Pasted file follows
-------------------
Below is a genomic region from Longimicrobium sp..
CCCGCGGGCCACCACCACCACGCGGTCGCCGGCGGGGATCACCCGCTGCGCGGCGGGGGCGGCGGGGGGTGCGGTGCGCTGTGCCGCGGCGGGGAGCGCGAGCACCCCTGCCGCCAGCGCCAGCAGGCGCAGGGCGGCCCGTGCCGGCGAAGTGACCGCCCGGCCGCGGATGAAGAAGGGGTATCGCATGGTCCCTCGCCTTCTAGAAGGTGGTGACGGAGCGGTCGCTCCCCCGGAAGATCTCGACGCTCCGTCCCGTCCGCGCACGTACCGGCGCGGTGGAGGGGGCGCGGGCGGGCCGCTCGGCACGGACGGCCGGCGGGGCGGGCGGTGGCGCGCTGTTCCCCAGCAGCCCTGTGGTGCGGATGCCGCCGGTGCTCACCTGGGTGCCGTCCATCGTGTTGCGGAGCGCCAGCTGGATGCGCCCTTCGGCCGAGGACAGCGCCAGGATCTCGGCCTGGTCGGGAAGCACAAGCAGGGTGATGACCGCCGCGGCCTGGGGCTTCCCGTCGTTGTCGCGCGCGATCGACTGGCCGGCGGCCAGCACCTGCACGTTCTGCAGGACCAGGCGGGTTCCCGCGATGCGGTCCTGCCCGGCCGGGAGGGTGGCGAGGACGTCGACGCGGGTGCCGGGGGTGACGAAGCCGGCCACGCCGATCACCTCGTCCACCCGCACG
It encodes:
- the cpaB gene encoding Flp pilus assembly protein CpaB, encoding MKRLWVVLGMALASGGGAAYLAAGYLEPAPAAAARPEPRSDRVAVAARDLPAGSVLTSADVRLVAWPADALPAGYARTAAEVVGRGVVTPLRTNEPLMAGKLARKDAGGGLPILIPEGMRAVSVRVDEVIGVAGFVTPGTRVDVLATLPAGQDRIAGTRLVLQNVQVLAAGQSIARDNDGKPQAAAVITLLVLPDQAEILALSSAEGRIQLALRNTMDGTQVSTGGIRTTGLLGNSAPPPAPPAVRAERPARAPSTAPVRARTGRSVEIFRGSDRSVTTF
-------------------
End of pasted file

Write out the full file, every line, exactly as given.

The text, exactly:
Below is a genomic region from Longimicrobium sp..
CCCGCGGGCCACCACCACCACGCGGTCGCCGGCGGGGATCACCCGCTGCGCGGCGGGGGCGGCGGGGGGTGCGGTGCGCTGTGCCGCGGCGGGGAGCGCGAGCACCCCTGCCGCCAGCGCCAGCAGGCGCAGGGCGGCCCGTGCCGGCGAAGTGACCGCCCGGCCGCGGATGAAGAAGGGGTATCGCATGGTCCCTCGCCTTCTAGAAGGTGGTGACGGAGCGGTCGCTCCCCCGGAAGATCTCGACGCTCCGTCCCGTCCGCGCACGTACCGGCGCGGTGGAGGGGGCGCGGGCGGGCCGCTCGGCACGGACGGCCGGCGGGGCGGGCGGTGGCGCGCTGTTCCCCAGCAGCCCTGTGGTGCGGATGCCGCCGGTGCTCACCTGGGTGCCGTCCATCGTGTTGCGGAGCGCCAGCTGGATGCGCCCTTCGGCCGAGGACAGCGCCAGGATCTCGGCCTGGTCGGGAAGCACAAGCAGGGTGATGACCGCCGCGGCCTGGGGCTTCCCGTCGTTGTCGCGCGCGATCGACTGGCCGGCGGCCAGCACCTGCACGTTCTGCAGGACCAGGCGGGTTCCCGCGATGCGGTCCTGCCCGGCCGGGAGGGTGGCGAGGACGTCGACGCGGGTGCCGGGGGTGACGAAGCCGGCCACGCCGATCACCTCGTCCACCCGCACG
It encodes:
- the cpaB gene encoding Flp pilus assembly protein CpaB, encoding MKRLWVVLGMALASGGGAAYLAAGYLEPAPAAAARPEPRSDRVAVAARDLPAGSVLTSADVRLVAWPADALPAGYARTAAEVVGRGVVTPLRTNEPLMAGKLARKDAGGGLPILIPEGMRAVSVRVDEVIGVAGFVTPGTRVDVLATLPAGQDRIAGTRLVLQNVQVLAAGQSIARDNDGKPQAAAVITLLVLPDQAEILALSSAEGRIQLALRNTMDGTQVSTGGIRTTGLLGNSAPPPAPPAVRAERPARAPSTAPVRARTGRSVEIFRGSDRSVTTF